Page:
sonship and adoption in Roman society and Mark's Gospel...thorough and commendable... highly recommended." --Review of Biblical Literature

"An important contribution a very learned and engaging book, which is based on recent research in various languages and disciplines. It offers a fresh approach to the problem of the divine sonship of Jesus. The eminent Protestant scholar Adolph von Harnack would have loved this book with its broad learning about classical cultures and its theological subtext which wants to free early Christianity from later alterations." --Journal of Roman Studies

"Michael Peppard's engaging book is a focused, extensively researched study of a title that has played a major role in the development of Christology... Peppard's book offers intriguing insights." --Church History

"Michael Peppard excavates the pre-Nicene meaning of Jesus as 'son of God,' showing that Mark's baptism can only be understood through a rethinking of divinity in ancient terms and an appreciation of the imperial title divi filius and adoption as central to the political repertoire of the Roman emperors. This is an engaging and carefully detailed work, indispensable to studying the gospels and the origins of christology."--Mary R. D'Angelo, Associate Professor of New Testament and Christian Origins, University of Notre Dame

"How did the earliest believers in Jesus hear and understand his designation as 'son of God?' Peppard's is a 'must-read' book for all interested in this question. Exposing the weakness of scholarly treatments of this first- and second-century idea of divine sonship that resort, anachronistically, to philosophical concepts and terminology from much later church debates and creeds, Peppard retrieves the Roman context in which Christianity originated-especially the father-son theology and ideology of emperor worship. An incisive, compelling argument!"---Robert C. Gregg, Teresa Hihn Moore Professor, Emeritus, Religious Studies, Stanford University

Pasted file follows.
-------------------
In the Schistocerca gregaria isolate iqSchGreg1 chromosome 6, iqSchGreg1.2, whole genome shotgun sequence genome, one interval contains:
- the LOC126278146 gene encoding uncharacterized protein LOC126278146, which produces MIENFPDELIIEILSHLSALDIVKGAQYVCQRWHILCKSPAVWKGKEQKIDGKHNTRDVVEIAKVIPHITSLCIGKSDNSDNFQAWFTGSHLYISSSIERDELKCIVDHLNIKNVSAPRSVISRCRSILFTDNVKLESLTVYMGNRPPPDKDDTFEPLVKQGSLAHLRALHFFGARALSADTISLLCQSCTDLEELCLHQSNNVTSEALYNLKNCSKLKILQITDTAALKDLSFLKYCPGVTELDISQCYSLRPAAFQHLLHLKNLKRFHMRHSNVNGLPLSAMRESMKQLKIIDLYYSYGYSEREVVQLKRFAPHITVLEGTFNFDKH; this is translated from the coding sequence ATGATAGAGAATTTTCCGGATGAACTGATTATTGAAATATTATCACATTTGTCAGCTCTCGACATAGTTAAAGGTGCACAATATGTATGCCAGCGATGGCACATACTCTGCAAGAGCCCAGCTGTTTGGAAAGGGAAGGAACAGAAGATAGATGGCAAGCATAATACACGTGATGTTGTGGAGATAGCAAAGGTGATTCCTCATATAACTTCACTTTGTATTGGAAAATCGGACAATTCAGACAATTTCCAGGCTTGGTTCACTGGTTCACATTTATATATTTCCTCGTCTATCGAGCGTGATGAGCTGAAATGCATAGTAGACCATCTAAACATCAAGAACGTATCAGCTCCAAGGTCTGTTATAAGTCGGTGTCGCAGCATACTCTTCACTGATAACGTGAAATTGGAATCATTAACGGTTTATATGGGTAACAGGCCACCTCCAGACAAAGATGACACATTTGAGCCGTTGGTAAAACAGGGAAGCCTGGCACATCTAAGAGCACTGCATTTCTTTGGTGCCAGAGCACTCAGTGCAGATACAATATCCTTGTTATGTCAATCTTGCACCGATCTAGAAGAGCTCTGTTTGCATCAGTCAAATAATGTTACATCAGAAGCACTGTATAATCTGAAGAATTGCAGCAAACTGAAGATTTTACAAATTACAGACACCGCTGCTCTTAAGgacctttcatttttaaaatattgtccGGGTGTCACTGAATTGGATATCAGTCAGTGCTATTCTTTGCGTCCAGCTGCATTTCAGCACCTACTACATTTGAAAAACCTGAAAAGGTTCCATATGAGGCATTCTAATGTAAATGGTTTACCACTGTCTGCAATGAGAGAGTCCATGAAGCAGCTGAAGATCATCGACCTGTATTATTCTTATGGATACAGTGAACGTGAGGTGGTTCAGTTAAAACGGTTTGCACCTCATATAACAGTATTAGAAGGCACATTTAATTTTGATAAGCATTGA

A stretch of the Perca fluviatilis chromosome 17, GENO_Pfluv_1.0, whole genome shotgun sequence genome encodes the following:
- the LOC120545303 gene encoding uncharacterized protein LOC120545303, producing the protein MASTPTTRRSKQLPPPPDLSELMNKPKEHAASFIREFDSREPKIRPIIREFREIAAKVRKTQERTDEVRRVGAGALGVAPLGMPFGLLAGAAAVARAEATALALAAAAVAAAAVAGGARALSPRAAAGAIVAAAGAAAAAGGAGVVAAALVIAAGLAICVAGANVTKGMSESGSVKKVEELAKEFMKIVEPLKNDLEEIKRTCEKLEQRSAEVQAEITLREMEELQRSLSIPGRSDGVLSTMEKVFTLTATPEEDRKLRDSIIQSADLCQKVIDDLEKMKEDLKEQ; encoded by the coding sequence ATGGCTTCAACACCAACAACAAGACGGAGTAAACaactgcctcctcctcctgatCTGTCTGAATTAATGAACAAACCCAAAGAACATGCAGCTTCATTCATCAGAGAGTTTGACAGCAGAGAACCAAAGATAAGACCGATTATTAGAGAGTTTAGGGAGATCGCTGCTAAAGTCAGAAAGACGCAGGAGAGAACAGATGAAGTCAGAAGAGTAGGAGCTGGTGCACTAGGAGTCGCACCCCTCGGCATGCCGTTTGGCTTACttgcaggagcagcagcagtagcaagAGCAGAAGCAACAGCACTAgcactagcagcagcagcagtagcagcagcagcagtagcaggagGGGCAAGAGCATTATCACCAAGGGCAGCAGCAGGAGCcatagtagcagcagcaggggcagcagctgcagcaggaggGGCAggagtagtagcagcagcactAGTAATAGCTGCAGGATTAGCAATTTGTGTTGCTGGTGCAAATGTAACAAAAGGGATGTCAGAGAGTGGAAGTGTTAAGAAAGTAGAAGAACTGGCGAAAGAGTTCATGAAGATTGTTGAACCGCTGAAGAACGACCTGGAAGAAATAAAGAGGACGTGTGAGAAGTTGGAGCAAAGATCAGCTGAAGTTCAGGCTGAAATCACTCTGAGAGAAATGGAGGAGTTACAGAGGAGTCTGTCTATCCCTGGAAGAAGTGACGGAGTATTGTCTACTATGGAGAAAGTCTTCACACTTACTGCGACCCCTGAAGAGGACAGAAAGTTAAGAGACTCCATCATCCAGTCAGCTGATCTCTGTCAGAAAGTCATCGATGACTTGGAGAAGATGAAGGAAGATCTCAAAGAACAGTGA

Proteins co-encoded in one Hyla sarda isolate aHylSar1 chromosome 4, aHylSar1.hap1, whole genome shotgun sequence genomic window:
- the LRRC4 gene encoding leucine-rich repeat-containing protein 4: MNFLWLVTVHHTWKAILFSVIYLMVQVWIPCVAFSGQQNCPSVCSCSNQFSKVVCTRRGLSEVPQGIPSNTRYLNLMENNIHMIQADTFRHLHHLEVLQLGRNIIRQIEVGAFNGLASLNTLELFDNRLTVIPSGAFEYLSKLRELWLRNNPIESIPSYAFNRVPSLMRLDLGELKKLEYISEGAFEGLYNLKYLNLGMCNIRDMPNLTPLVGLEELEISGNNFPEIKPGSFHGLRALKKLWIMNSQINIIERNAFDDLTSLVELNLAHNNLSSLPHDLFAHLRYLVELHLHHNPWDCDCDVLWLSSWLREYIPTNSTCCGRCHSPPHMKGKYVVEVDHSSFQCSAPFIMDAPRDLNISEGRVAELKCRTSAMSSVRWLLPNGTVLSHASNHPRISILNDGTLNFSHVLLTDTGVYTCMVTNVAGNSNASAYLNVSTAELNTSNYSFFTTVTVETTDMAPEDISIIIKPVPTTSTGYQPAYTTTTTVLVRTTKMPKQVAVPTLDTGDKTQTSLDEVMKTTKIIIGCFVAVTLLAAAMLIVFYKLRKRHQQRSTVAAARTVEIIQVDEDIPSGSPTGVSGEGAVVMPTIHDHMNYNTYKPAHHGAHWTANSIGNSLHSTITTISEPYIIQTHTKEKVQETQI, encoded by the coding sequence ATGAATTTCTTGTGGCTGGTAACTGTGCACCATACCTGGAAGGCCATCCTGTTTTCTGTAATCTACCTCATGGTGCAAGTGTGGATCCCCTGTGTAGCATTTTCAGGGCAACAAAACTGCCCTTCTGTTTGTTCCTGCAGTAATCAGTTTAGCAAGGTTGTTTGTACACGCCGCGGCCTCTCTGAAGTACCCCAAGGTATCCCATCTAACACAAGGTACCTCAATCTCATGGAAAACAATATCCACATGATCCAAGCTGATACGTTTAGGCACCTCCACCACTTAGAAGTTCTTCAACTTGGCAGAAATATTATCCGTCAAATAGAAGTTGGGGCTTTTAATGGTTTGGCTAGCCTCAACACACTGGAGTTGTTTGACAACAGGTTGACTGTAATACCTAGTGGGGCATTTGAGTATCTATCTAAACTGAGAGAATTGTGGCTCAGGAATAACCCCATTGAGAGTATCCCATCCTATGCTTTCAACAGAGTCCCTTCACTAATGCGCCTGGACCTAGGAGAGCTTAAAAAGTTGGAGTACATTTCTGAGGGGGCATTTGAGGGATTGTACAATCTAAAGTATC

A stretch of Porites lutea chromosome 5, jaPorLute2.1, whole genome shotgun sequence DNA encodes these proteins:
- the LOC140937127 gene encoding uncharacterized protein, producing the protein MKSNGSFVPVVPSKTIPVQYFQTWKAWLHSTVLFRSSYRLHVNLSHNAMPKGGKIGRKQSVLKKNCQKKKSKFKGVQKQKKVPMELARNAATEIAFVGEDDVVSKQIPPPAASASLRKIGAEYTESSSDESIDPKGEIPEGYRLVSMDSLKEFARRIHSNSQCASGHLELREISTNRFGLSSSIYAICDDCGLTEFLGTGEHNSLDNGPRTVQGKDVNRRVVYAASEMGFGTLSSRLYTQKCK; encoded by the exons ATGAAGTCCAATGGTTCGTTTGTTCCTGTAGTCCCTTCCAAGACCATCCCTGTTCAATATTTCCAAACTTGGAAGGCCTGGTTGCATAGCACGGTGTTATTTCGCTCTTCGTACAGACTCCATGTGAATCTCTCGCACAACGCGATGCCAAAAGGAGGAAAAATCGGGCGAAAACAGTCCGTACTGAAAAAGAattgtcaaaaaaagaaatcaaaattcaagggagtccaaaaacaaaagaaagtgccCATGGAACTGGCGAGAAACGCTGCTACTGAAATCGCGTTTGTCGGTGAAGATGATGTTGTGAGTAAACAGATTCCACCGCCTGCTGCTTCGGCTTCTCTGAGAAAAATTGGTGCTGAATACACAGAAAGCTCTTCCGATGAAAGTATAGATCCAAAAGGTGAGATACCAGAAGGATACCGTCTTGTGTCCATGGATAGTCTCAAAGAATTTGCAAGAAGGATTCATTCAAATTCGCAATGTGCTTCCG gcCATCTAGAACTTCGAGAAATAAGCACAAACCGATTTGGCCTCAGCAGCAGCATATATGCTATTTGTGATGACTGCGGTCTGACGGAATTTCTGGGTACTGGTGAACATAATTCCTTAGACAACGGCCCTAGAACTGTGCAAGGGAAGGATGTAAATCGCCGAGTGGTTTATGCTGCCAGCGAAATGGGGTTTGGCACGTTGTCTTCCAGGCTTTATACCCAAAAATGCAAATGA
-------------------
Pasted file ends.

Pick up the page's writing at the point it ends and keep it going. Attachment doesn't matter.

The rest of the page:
"A solid scholarly contribution to the subject. Peppard situates the concept of 'the son of God' in its original Roman context and steers clear of anachronisms and facile agendas. His study will be a valuable and informed guide for both classical and biblical scholars."
--Karl Galinsky, author of Augustan Culture

"This volume by Peppard demands the attention of scholars of Christian origins, theologians, and classicists."--CHOICE

"This book is a great study. If you want to understand how Jesus is portrayed as the son of God in the Gospel of Mark and earliest Christianity, then forget the christological orthodoxy of Chalcedon, the philosophical foundations of Nicaea, the logos Christologies of John and Justin, and the virgin birth narratives of Matthew and Luke. Instead, read this book and be enlightened!"--Diglotting

"There is much to like in this monograph. The method is clear as he seeks to understand how early Christian texts would resonate with audiences; he brings the best of recent scholarship on Roman religion and social practice to his interpretation of the early Christian writings... The work is highly readable, engaging, helps to fill a lacuna in our understanding of the term 'son of God,' and will serve as an important dialogue partner for my teaching and research." --Themelios